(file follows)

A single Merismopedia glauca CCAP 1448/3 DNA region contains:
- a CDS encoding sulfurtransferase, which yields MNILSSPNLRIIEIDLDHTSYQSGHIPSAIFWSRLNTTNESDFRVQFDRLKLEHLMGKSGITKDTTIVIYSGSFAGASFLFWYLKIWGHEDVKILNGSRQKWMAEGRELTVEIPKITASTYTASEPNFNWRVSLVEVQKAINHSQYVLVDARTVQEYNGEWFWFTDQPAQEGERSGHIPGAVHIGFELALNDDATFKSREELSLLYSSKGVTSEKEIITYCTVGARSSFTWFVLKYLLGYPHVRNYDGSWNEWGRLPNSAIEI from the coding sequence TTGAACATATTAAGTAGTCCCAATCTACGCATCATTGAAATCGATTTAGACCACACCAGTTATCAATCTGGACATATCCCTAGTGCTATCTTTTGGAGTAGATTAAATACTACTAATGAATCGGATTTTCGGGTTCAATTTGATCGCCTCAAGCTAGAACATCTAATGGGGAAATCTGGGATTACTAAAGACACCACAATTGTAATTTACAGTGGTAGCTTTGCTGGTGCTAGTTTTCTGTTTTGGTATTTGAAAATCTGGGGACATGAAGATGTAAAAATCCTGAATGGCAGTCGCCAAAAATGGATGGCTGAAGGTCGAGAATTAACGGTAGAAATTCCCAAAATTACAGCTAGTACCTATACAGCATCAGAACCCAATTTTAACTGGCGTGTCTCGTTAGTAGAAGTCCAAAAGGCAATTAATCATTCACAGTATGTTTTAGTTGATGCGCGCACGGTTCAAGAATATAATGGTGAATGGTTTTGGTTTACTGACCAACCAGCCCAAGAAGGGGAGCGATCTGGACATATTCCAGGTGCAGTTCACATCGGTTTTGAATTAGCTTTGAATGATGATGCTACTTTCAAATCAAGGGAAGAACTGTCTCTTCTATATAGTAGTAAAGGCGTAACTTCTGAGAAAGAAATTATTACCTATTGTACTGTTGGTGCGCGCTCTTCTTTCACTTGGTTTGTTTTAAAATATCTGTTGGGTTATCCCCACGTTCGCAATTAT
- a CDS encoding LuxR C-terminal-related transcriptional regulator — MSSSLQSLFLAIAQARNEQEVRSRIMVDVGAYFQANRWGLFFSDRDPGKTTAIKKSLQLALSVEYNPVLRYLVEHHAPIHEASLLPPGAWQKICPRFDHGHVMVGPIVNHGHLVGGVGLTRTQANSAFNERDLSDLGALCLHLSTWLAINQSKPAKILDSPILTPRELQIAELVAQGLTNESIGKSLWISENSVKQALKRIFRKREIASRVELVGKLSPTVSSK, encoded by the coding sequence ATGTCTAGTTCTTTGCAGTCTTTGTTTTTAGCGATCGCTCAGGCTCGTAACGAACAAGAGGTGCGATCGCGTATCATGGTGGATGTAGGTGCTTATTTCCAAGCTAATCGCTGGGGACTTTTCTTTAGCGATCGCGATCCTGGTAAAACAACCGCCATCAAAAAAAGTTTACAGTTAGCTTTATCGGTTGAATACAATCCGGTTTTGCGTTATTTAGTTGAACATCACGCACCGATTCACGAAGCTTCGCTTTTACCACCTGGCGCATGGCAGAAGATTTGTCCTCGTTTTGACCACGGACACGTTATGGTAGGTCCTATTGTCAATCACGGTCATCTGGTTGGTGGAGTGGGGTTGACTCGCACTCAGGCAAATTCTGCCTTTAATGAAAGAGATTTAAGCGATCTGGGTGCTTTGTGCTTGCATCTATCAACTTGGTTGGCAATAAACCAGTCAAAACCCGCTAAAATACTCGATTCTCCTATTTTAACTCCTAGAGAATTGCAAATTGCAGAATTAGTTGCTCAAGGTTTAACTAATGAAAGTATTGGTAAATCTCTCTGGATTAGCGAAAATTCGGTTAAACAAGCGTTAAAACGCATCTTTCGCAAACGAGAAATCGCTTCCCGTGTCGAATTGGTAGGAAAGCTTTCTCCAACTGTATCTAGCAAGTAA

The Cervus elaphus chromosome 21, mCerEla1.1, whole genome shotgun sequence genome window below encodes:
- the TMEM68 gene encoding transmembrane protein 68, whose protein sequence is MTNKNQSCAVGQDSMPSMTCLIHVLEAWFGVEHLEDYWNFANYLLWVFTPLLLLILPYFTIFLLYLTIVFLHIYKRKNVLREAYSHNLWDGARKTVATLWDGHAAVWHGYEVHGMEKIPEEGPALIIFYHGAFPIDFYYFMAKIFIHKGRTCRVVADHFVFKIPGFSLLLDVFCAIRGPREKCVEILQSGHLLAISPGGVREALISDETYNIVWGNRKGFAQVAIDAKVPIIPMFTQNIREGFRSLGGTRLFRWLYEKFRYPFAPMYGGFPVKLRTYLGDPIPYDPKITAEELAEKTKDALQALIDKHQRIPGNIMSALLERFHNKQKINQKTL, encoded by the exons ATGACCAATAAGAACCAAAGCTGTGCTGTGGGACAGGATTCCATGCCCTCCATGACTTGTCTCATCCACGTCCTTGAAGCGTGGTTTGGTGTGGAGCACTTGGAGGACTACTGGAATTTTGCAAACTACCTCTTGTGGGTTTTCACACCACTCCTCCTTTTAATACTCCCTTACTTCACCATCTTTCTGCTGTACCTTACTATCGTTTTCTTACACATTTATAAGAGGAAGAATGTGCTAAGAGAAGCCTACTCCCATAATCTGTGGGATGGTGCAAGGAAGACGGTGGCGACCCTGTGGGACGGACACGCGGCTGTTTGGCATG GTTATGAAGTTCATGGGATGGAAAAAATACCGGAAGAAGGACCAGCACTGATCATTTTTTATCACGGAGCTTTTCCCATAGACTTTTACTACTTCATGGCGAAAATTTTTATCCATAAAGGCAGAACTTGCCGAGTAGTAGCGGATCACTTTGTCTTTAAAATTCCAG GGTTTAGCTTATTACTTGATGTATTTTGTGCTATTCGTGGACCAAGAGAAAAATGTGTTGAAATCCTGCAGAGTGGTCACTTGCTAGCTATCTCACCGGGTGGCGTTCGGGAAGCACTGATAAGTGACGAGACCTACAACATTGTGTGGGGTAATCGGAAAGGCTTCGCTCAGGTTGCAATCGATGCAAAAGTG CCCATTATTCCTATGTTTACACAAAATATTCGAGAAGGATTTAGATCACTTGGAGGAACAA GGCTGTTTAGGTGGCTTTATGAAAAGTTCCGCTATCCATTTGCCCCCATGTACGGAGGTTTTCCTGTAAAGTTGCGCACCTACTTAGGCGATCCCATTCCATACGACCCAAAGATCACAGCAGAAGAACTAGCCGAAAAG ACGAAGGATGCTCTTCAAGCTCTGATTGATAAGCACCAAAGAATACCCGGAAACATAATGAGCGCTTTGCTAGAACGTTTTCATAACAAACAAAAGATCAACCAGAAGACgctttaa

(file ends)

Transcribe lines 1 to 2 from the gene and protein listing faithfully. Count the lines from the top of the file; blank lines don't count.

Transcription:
A single Merismopedia glauca CCAP 1448/3 DNA region contains:
- a CDS encoding sulfurtransferase, which yields MNILSSPNLRIIEIDLDHTSYQSGHIPSAIFWSRLNTTNESDFRVQFDRLKLEHLMGKSGITKDTTIVIYSGSFAGASFLFWYLKIWGHEDVKILNGSRQKWMAEGRELTVEIPKITASTYTASEPNFNWRVSLVEVQKAINHSQYVLVDARTVQEYNGEWFWFTDQPAQEGERSGHIPGAVHIGFELALNDDATFKSREELSLLYSSKGVTSEKEIITYCTVGARSSFTWFVLKYLLGYPHVRNYDGSWNEWGRLPNSAIEI from the coding sequence TTGAACATATTAAGTAGTCCCAATCTACGCATCATTGAAATCGATTTAGACCACACCAGTTATCAATCTGGACATATCCCTAGTGCTATCTTTTGGAGTAGATTAAATACTACTAATGAATCGGATTTTCGGGTTCAATTTGATCGCCTCAAGCTAGAACATCTAATGGGGAAATCTGGGATTACTAAAGACACCACAATTGTAATTTACAGTGGTAGCTTTGCTGGTGCTAGTTTTCTGTTTTGGTATTTGAAAATCTGGGGACATGAAGATGTAAAAATCCTGAATGGCAGTCGCCAAAAATGGATGGCTGAAGGTCGAGAATTAACGGTAGAAATTCCCAAAATTACAGCTAGTACCTATACAGCATCAGAACCCAATTTTAACTGGCGTGTCTCGTTAGTAGAAGTCCAAAAGGCAATTAATCATTCACAGTATGTTTTAGTTGATGCGCGCACGGTTCAAGAATATAATGGTGAATGGTTTTGGTTTACTGACCAACCAGCCCAAGAAGGGGAGCGATCTGGACATATTCCAGGTGCAGTTCACATCGGTTTTGAATTAGCTTTGAATGATGATGCTACTTTCAAATCAAGGGAAGAACTGTCTCTTCTATATAGTAGTAAAGGCGTAACTTCTGAGAAAGAAATTATTACCTATTGTACTGTTGGTGCGCGCTCTTCTTTCACTTGGTTTGTTTTAAAATATCTGTTGGGTTATCCCCACGTTCGCAATTAT